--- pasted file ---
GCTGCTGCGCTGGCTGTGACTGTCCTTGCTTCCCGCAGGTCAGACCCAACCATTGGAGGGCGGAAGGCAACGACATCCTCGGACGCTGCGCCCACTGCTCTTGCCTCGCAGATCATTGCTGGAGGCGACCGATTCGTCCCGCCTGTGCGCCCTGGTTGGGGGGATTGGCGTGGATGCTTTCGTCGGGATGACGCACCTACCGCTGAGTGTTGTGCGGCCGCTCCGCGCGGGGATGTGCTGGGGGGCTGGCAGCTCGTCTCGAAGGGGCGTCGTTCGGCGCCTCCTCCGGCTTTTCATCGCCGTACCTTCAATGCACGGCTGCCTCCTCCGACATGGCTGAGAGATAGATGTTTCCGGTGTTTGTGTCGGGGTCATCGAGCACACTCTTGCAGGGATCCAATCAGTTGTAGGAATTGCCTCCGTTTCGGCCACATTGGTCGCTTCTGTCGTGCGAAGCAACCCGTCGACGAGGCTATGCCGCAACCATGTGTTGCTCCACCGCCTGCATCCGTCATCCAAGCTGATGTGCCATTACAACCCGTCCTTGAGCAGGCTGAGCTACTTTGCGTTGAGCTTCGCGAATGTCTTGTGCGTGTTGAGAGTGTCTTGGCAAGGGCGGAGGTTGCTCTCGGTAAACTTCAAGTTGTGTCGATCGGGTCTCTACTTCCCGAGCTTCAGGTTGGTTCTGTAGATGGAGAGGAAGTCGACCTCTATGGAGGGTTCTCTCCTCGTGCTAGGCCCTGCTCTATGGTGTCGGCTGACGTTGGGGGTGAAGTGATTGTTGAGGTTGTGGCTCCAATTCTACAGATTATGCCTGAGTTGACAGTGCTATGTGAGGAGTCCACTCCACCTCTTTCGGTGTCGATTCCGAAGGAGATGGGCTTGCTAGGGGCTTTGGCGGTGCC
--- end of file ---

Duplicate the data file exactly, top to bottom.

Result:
GCTGCTGCGCTGGCTGTGACTGTCCTTGCTTCCCGCAGGTCAGACCCAACCATTGGAGGGCGGAAGGCAACGACATCCTCGGACGCTGCGCCCACTGCTCTTGCCTCGCAGATCATTGCTGGAGGCGACCGATTCGTCCCGCCTGTGCGCCCTGGTTGGGGGGATTGGCGTGGATGCTTTCGTCGGGATGACGCACCTACCGCTGAGTGTTGTGCGGCCGCTCCGCGCGGGGATGTGCTGGGGGGCTGGCAGCTCGTCTCGAAGGGGCGTCGTTCGGCGCCTCCTCCGGCTTTTCATCGCCGTACCTTCAATGCACGGCTGCCTCCTCCGACATGGCTGAGAGATAGATGTTTCCGGTGTTTGTGTCGGGGTCATCGAGCACACTCTTGCAGGGATCCAATCAGTTGTAGGAATTGCCTCCGTTTCGGCCACATTGGTCGCTTCTGTCGTGCGAAGCAACCCGTCGACGAGGCTATGCCGCAACCATGTGTTGCTCCACCGCCTGCATCCGTCATCCAAGCTGATGTGCCATTACAACCCGTCCTTGAGCAGGCTGAGCTACTTTGCGTTGAGCTTCGCGAATGTCTTGTGCGTGTTGAGAGTGTCTTGGCAAGGGCGGAGGTTGCTCTCGGTAAACTTCAAGTTGTGTCGATCGGGTCTCTACTTCCCGAGCTTCAGGTTGGTTCTGTAGATGGAGAGGAAGTCGACCTCTATGGAGGGTTCTCTCCTCGTGCTAGGCCCTGCTCTATGGTGTCGGCTGACGTTGGGGGTGAAGTGATTGTTGAGGTTGTGGCTCCAATTCTACAGATTATGCCTGAGTTGACAGTGCTATGTGAGGAGTCCACTCCACCTCTTTCGGTGTCGATTCCGAAGGAGATGGGCTTGCTAGGGGCTTTGGCGGTGCC